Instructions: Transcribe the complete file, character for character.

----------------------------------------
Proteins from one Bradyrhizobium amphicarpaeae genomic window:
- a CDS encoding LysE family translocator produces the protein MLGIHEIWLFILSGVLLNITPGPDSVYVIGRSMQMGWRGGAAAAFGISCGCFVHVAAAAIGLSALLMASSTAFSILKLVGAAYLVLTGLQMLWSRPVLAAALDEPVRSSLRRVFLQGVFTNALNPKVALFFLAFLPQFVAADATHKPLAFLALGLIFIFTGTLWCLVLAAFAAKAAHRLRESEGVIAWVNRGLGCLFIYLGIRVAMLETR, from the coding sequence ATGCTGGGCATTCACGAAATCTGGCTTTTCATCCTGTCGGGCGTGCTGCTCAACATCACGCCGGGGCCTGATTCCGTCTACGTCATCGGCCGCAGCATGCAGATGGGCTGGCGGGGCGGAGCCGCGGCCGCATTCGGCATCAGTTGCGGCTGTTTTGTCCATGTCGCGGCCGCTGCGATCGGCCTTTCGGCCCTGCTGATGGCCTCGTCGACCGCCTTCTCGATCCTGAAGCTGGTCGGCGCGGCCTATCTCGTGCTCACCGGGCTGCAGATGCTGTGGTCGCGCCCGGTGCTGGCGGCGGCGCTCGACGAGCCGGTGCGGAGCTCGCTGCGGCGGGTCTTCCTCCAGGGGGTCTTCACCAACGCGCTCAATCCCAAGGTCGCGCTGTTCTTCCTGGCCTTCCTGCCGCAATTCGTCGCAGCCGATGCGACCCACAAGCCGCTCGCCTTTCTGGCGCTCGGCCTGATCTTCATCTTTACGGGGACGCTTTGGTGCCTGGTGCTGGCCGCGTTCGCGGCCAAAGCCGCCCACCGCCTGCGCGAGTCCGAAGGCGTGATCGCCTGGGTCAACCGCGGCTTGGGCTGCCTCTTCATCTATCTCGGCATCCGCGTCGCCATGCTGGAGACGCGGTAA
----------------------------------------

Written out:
Proteins from one Bradyrhizobium amphicarpaeae genomic window:
- a CDS encoding LysE family translocator produces the protein MLGIHEIWLFILSGVLLNITPGPDSVYVIGRSMQMGWRGGAAAAFGISCGCFVHVAAAAIGLSALLMASSTAFSILKLVGAAYLVLTGLQMLWSRPVLAAALDEPVRSSLRRVFLQGVFTNALNPKVALFFLAFLPQFVAADATHKPLAFLALGLIFIFTGTLWCLVLAAFAAKAAHRLRESEGVIAWVNRGLGCLFIYLGIRVAMLETR, from the coding sequence ATGCTGGGCATTCACGAAATCTGGCTTTTCATCCTGTCGGGCGTGCTGCTCAACATCACGCCGGGGCCTGATTCCGTCTACGTCATCGGCCGCAGCATGCAGATGGGCTGGCGGGGCGGAGCCGCGGCCGCATTCGGCATCAGTTGCGGCTGTTTTGTCCATGTCGCGGCCGCTGCGATCGGCCTTTCGGCCCTGCTGATGGCCTCGTCGACCGCCTTCTCGATCCTGAAGCTGGTCGGCGCGGCCTATCTCGTGCTCACCGGGCTGCAGATGCTGTGGTCGCGCCCGGTGCTGGCGGCGGCGCTCGACGAGCCGGTGCGGAGCTCGCTGCGGCGGGTCTTCCTCCAGGGGGTCTTCACCAACGCGCTCAATCCCAAGGTCGCGCTGTTCTTCCTGGCCTTCCTGCCGCAATTCGTCGCAGCCGATGCGACCCACAAGCCGCTCGCCTTTCTGGCGCTCGGCCTGATCTTCATCTTTACGGGGACGCTTTGGTGCCTGGTGCTGGCCGCGTTCGCGGCCAAAGCCGCCCACCGCCTGCGCGAGTCCGAAGGCGTGATCGCCTGGGTCAACCGCGGCTTGGGCTGCCTCTTCATCTATCTCGGCATCCGCGTCGCCATGCTGGAGACGCGGTAA